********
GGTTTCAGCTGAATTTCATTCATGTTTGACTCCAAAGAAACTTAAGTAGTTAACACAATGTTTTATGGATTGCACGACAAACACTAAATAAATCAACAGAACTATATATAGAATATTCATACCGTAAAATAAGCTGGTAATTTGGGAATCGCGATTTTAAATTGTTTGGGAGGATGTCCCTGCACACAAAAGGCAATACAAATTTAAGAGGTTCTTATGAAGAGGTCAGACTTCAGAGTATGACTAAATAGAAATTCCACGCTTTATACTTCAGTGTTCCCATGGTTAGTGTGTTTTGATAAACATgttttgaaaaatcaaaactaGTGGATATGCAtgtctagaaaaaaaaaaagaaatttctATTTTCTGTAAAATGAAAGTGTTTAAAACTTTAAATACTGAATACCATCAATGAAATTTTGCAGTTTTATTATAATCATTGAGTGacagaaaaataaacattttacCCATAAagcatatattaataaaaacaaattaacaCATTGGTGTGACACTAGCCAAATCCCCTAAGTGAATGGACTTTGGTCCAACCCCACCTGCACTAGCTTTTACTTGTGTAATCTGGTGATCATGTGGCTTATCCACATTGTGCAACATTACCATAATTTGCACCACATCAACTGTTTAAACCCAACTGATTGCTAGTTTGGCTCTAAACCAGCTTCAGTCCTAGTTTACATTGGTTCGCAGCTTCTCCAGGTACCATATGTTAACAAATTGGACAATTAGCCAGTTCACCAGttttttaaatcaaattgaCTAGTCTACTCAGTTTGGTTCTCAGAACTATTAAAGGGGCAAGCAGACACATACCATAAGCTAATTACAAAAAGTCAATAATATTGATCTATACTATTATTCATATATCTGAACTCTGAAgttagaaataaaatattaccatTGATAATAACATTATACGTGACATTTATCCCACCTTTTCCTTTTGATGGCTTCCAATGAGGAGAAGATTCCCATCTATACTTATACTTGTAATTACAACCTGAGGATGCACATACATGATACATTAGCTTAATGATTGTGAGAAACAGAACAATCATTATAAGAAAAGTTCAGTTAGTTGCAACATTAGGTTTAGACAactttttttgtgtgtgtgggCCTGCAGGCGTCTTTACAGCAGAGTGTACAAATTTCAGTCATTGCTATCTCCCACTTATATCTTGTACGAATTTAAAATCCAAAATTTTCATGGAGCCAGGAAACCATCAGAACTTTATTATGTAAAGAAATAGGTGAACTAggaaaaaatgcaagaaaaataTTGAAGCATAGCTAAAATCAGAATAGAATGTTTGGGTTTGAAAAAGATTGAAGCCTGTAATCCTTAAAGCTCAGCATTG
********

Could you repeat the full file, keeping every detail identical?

GGTTTCAGCTGAATTTCATTCATGTTTGACTCCAAAGAAACTTAAGTAGTTAACACAATGTTTTATGGATTGCACGACAAACACTAAATAAATCAACAGAACTATATATAGAATATTCATACCGTAAAATAAGCTGGTAATTTGGGAATCGCGATTTTAAATTGTTTGGGAGGATGTCCCTGCACACAAAAGGCAATACAAATTTAAGAGGTTCTTATGAAGAGGTCAGACTTCAGAGTATGACTAAATAGAAATTCCACGCTTTATACTTCAGTGTTCCCATGGTTAGTGTGTTTTGATAAACATgttttgaaaaatcaaaactaGTGGATATGCAtgtctagaaaaaaaaaaagaaatttctATTTTCTGTAAAATGAAAGTGTTTAAAACTTTAAATACTGAATACCATCAATGAAATTTTGCAGTTTTATTATAATCATTGAGTGacagaaaaataaacattttacCCATAAagcatatattaataaaaacaaattaacaCATTGGTGTGACACTAGCCAAATCCCCTAAGTGAATGGACTTTGGTCCAACCCCACCTGCACTAGCTTTTACTTGTGTAATCTGGTGATCATGTGGCTTATCCACATTGTGCAACATTACCATAATTTGCACCACATCAACTGTTTAAACCCAACTGATTGCTAGTTTGGCTCTAAACCAGCTTCAGTCCTAGTTTACATTGGTTCGCAGCTTCTCCAGGTACCATATGTTAACAAATTGGACAATTAGCCAGTTCACCAGttttttaaatcaaattgaCTAGTCTACTCAGTTTGGTTCTCAGAACTATTAAAGGGGCAAGCAGACACATACCATAAGCTAATTACAAAAAGTCAATAATATTGATCTATACTATTATTCATATATCTGAACTCTGAAgttagaaataaaatattaccatTGATAATAACATTATACGTGACATTTATCCCACCTTTTCCTTTTGATGGCTTCCAATGAGGAGAAGATTCCCATCTATACTTATACTTGTAATTACAACCTGAGGATGCACATACATGATACATTAGCTTAATGATTGTGAGAAACAGAACAATCATTATAAGAAAAGTTCAGTTAGTTGCAACATTAGGTTTAGACAactttttttgtgtgtgtgggCCTGCAGGCGTCTTTACAGCAGAGTGTACAAATTTCAGTCATTGCTATCTCCCACTTATATCTTGTACGAATTTAAAATCCAAAATTTTCATGGAGCCAGGAAACCATCAGAACTTTATTATGTAAAGAAATAGGTGAACTAggaaaaaatgcaagaaaaataTTGAAGCATAGCTAAAATCAGAATAGAATGTTTGGGTTTGAAAAAGATTGAAGCCTGTAATCCTTAAAGCTCAGCATTG